Trove of genetic data yields insights into primates’ evolution
A new dataset of genetic information collected from 233 primate species, the largest and most complete of its kind, promises to yield insights into primates’ evolutionary biology and how genetics influences their behavior, says Yale biological anthropologist Eduardo Fernandez-Duque.
The dataset, assembled by a consortium that includes dozens of researchers from institutions worldwide, includes samples from 30 owl monkeys inhabiting a field site in northeastern Argentina established by Fernandez-Duque in 1996 on 2,500 acres of forest in the country’s Chaco region of Formosa Province. It provided the basis for three separate studies published June 2 in the journal Science, two of which Fernandez-Duque coauthored.
All told, the researchers compiled data from 809 individuals representing 233 of the 521 recognized primate species, covering all 16 primate families and 86% of genera — the classification that falls between family and species. More than half of the species in the dataset are threatened with extinction, according to the International Union for the Conservation of Nature.
Importantly, more than 72% of individuals represented in the dataset — including all the owl monkeys that Fernandez-Duque sampled — were born in the wild, he said.
“The dataset’s high number of wild-born individuals is novel and extremely valuable,” said Fernandez-Duque, a professor of anthropology in Yale’s Faculty of Arts and Sciences and the Yale School of the Environment.
The owl monkeys, which entirely comprise the family Aotidae, is the only primate species in the Americas with nocturnal habits. Some species are entirely nocturnal while others are both nocturnal and diurnal. The new dataset could help researchers better understand, among other things, the genetics behind the activity patterns and circadian biology of owl monkeys and other primates.
The fact that the genomic information came from wild-born individuals (as opposed to those in captivity) offers researchers an important advantage, Fernandez-Duque explained.
“We know where the individuals we sampled live in the wild. We’ve studied what they eat, where they move, and whether they have reproduced,” he said. “If you’re sequencing genes related to activity patterns from individuals in captivity, you’re lacking basic ecological information — such as the climate and altitude of their habitat in the wild — that is extremely important in understanding their genomes, which presumably adapted through exposure to specific environments.”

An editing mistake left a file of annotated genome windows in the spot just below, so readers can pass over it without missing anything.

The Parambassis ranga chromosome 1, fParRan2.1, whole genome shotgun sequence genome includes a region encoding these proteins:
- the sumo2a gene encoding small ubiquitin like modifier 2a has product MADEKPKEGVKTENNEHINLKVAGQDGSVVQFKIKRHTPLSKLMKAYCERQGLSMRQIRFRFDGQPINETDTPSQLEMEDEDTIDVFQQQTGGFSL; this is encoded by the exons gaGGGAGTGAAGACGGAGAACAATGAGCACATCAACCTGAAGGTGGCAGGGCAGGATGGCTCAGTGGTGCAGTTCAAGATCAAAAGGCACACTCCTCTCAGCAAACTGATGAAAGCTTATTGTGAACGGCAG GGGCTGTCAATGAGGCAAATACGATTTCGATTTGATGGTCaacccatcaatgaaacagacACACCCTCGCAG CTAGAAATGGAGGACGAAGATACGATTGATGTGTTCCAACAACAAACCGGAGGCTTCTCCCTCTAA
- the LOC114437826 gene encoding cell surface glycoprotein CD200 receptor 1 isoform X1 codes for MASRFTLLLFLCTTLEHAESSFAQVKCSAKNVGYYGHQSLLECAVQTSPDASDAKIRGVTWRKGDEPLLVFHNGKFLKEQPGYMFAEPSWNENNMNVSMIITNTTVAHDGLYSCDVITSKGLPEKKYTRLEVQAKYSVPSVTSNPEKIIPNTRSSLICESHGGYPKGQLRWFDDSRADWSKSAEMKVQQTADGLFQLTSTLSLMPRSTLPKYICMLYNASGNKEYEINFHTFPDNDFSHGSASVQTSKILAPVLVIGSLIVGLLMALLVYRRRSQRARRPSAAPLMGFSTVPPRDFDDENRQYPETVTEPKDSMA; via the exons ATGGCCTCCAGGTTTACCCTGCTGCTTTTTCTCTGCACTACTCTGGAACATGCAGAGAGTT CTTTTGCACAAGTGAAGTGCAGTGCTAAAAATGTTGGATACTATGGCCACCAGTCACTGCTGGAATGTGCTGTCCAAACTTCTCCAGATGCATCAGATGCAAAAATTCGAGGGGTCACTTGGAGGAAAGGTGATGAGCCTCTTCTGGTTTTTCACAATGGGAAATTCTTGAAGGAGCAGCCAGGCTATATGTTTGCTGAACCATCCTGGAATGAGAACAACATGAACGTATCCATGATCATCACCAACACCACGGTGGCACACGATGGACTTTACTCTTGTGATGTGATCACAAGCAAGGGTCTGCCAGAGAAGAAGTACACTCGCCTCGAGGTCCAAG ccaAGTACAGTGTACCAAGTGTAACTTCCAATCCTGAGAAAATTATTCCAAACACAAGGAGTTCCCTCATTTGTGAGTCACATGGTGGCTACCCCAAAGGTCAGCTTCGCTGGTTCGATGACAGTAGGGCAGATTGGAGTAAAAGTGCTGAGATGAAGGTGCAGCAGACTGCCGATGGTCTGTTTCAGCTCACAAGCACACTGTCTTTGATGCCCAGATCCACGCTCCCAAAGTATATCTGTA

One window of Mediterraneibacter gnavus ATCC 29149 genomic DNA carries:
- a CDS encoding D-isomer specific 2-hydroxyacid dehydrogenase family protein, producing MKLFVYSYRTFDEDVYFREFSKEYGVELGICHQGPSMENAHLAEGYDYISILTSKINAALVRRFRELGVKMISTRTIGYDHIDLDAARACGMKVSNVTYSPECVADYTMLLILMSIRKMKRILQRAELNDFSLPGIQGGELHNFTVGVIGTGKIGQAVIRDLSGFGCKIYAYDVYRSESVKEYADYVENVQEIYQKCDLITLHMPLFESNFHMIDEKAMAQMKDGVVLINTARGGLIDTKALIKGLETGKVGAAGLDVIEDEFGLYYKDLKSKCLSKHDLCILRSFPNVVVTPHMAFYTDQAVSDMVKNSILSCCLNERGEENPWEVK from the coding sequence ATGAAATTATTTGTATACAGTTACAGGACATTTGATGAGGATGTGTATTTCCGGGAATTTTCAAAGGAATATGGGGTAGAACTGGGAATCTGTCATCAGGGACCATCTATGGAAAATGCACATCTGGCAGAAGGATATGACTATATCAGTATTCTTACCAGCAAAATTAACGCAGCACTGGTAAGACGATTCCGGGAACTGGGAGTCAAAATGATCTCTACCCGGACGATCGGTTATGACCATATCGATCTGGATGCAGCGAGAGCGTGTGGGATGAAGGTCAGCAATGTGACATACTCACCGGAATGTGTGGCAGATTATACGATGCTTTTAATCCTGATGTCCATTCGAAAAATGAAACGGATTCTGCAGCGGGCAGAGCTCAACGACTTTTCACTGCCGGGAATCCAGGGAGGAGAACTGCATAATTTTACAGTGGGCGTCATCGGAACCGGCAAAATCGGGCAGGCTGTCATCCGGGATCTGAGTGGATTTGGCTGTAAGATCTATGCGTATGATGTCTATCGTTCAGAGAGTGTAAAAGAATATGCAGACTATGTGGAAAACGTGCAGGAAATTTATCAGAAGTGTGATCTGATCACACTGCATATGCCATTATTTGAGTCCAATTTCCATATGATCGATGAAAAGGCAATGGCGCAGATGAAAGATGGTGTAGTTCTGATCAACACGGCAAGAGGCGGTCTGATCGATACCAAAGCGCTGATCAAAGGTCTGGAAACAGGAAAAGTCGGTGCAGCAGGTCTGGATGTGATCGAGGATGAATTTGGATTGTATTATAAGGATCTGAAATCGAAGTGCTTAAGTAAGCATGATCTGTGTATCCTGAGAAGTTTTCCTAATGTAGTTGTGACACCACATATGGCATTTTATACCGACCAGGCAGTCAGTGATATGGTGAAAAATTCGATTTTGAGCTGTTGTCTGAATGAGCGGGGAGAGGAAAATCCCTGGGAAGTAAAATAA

In one of the papers co-authored by Fernandez-Duque, researchers combined the new dataset with information from the fossil record to create the most complete, time-calibrated phylogeny, or evolutionary tree, of primates that exists. Using this detailed evolutionary tree, researchers estimated that the divergence between humans and chimpanzees, our closest living relatives, occurred between 9 million and 6.9 million years ago, which is slightly older than other recent analyses have concluded.
Of particular interest to Fernandez-Duque, the new evolutionary tree was unable to pinpoint where owl monkeys fit among its branches.
“It continues to be unclear where owl monkeys belong in the primate phylogeny in relation to other families of monkeys in the Americas,” he said. “We can’t decide if they are more closely related to cebids, atelids, or pitheciids. You do not have those kinds of uncertainties for any other primate genus or family. Even with this unprecedented dataset, the question is unresolved, which is interesting.”
The same study also found that within-species genetic diversity across primate families and geographic regions is associated with climate of their habitats and their sociality, but not with their risk of extinction. The new dataset also allowed researchers to explore the uniqueness of the human genome relative to other primates. They found that missense mutations — alterations in the DNA that results in a different amino acid being incorporated into the structure of a protein — previously thought to be exclusive to humans occur extensively in other primate species.
In the second study on which Fernandez-Duque is listed as a coauthor, the researchers used the dataset to better understand the potential effects of human genetic variants and their relationship to the risk of contracting diseases. Their analysis showed that 4.3 million common genetic variants are associated with benign effects in humans given their high frequency and non-deleterious presence in primate populations.